There are certain “imperfections” that would make you to be tentative when it comes to taking your clothes off in the public. Stretch marks are among such.
These streaks aren’t really a sign of a serious problem. They don’t always suggest ill-health. But how awful they can look on the skin will make you wish strongly for something that can help to quickly get rid of them.
What can make you to have stretch marks on your skin? What are the options you have for treating or preventing them, and how effective are such? In this comprehensive article, you will get answers to these questions along with other useful information.
What are Stretch Marks and What Do They Look Like?
A stretch mark is a type of scarring on the skin with an irregular color. They usually appear like narrow streaks, lines or stripes on the skin. People also refer to them by some other names, including striae and striae distensae (SD).
These streaks can show up in different colors between individuals. They can be red, pink, purple, reddish-brown or purplish-blue. Individual skin color typically determines how they look.
Stretch marks often fade over time, but they are unlikely to disappear totally without deliberate intervention.
The most common places where these streaks show up include the abdomen, upper arms, breasts, shoulders, buttocks, hips and thighs. They are most likely to appear in areas of your body with high amounts of fat.
Stretch marks do not constitute serious risk to your health, but they can be a real nuisance. They can have unpleasant effect on your body image.
In some people, the cosmetic concern may interfere with ability to function effectively.
How Do You Get Stretch Marks?
These undesirable lines usually result after sudden, rapid growth of the body. This change causes the skin to stretch beyond the level it can efficiently handle.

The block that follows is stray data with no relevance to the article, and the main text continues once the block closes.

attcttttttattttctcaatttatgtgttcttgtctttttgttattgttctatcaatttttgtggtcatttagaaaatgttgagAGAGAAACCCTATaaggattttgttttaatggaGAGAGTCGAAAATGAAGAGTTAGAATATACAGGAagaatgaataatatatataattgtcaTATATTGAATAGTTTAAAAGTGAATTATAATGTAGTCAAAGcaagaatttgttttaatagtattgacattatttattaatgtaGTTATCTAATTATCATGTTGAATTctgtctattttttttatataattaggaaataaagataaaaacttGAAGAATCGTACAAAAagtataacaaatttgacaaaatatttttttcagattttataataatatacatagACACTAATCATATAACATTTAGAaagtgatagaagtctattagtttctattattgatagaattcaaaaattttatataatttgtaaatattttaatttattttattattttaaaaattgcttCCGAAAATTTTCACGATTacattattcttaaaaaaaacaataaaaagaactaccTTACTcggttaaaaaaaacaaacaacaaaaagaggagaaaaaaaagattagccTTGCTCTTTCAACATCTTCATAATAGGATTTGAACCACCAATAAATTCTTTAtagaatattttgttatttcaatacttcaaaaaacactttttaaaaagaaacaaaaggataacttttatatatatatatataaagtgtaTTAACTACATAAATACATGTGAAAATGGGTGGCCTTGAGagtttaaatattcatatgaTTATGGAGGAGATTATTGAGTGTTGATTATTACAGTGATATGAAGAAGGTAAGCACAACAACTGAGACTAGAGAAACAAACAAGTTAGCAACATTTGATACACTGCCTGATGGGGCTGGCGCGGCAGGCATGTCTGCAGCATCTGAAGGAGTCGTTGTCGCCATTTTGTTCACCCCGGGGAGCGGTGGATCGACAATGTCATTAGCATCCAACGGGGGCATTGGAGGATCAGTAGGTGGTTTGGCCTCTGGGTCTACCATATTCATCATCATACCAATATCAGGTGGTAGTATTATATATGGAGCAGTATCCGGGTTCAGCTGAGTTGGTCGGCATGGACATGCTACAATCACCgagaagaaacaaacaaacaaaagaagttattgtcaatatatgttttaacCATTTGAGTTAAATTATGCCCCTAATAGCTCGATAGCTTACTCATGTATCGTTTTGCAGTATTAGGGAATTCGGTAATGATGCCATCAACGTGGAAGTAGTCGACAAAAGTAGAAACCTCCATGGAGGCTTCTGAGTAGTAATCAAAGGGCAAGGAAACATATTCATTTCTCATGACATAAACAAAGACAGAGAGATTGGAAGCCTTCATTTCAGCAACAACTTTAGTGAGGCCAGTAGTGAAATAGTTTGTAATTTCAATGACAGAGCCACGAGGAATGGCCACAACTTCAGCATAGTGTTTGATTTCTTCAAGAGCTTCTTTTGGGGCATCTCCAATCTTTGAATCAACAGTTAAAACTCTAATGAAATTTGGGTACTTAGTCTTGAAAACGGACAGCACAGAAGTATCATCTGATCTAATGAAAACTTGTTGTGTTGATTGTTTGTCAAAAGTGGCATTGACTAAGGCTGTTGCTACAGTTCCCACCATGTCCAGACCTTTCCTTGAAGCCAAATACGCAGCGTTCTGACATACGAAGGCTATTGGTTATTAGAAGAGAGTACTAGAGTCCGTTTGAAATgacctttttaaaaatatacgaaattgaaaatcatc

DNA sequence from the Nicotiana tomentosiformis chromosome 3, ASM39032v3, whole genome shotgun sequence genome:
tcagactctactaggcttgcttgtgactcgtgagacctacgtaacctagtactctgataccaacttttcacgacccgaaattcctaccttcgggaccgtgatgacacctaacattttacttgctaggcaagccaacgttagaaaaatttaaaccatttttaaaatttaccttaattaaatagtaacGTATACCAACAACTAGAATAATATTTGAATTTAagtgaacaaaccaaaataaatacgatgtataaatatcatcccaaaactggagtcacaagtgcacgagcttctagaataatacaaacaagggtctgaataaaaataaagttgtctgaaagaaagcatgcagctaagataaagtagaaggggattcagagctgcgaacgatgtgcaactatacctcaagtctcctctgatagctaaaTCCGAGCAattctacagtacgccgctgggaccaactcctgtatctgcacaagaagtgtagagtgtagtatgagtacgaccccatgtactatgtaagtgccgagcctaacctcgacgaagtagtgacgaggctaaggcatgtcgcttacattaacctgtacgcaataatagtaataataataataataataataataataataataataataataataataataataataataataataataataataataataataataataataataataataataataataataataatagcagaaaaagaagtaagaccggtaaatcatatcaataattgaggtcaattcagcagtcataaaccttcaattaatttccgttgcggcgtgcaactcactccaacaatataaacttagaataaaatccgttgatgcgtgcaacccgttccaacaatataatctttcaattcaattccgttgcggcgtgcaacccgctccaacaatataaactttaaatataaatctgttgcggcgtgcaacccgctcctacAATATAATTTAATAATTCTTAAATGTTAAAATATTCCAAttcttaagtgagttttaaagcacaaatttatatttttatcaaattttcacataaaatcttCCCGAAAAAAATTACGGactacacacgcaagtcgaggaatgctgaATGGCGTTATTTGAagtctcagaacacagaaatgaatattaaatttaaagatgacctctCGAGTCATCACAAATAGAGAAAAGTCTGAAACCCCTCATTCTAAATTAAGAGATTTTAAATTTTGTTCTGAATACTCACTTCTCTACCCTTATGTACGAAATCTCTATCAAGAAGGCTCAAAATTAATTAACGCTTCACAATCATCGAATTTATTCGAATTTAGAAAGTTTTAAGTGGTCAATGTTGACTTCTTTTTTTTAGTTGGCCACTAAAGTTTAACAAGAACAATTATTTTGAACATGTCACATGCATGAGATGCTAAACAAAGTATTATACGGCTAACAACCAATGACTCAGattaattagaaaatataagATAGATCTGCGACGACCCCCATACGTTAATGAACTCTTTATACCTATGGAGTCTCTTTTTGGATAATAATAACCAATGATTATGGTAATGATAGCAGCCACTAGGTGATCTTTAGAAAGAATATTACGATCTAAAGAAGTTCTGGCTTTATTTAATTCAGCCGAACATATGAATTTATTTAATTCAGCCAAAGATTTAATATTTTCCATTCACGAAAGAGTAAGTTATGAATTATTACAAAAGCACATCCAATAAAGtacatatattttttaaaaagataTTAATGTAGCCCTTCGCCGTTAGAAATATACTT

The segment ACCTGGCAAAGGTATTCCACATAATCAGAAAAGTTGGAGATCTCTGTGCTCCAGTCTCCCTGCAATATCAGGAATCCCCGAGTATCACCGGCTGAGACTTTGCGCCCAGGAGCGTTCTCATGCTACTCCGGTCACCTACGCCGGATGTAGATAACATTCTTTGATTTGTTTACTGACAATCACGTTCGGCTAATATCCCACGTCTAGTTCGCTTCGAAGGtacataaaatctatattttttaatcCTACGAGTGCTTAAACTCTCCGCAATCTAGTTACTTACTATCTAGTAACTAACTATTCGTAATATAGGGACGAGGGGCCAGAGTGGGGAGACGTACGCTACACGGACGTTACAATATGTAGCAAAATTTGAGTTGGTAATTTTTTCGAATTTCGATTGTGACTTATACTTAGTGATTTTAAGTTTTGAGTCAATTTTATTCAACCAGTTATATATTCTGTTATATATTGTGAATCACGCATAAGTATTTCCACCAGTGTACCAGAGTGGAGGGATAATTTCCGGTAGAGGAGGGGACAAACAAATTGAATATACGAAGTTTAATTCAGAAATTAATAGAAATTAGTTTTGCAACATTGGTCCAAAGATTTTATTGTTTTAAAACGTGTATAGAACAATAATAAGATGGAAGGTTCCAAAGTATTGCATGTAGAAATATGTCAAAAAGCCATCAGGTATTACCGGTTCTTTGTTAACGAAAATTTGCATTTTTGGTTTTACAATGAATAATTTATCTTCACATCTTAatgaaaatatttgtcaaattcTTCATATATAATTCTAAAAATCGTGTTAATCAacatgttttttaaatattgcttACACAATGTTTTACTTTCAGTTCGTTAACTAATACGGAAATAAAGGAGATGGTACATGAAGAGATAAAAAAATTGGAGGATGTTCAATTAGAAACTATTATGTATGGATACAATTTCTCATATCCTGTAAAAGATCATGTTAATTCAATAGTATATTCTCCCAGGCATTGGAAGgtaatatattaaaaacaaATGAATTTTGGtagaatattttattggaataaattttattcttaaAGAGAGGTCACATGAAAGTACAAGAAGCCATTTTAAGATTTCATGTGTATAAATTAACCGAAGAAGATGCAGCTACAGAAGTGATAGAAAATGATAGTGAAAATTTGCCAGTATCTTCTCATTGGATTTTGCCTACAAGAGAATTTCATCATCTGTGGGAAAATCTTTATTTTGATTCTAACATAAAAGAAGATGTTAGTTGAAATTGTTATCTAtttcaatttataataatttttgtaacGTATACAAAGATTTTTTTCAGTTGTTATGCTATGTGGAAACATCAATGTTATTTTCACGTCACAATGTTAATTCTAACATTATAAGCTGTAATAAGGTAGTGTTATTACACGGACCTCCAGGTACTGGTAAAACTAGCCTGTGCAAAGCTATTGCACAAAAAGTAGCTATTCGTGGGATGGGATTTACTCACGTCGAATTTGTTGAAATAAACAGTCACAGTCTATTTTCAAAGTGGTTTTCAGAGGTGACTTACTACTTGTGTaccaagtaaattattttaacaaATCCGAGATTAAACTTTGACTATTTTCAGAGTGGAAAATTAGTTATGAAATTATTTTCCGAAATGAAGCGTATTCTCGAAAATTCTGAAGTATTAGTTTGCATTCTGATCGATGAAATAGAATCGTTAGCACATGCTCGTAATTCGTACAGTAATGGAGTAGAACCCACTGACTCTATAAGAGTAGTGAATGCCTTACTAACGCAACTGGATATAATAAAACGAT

Rapid shrinkage of the skin is also said to be capable of making stretch marks to appear.
Sudden growth or weight change causes the dermis, the layer of the skin that helps it to retain its shape, to tear. It is ordinarily impossible for stretch marks to form when this resilient layer remains intact.
The extreme stretching of the skin causes collagen and elastin to rupture. These are two important structural proteins for keeping away issues such as wrinkles and stretch marks.
When the dermis and these proteins become ruptured, stretch marks may surface as your skin tries to heal.
The risk of having these streaks increases when certain factors impede the production of collagen and elastin. The protein fibers are useful for elasticity and resilience of your skin in response to stress. Support for the skin reduces when their levels drop, increasing risk of dermal and epidermal tearing.
Striae often begin as purple or reddish lesions. Prior to these, however, you may observe your skin becoming thin or feeling itchy.
The raised streaks flatten and lose pigmentation with time. Their color eventually turns to silver in many people. It is possible that they may become hard to notice after some years.
Causes and Risk Factors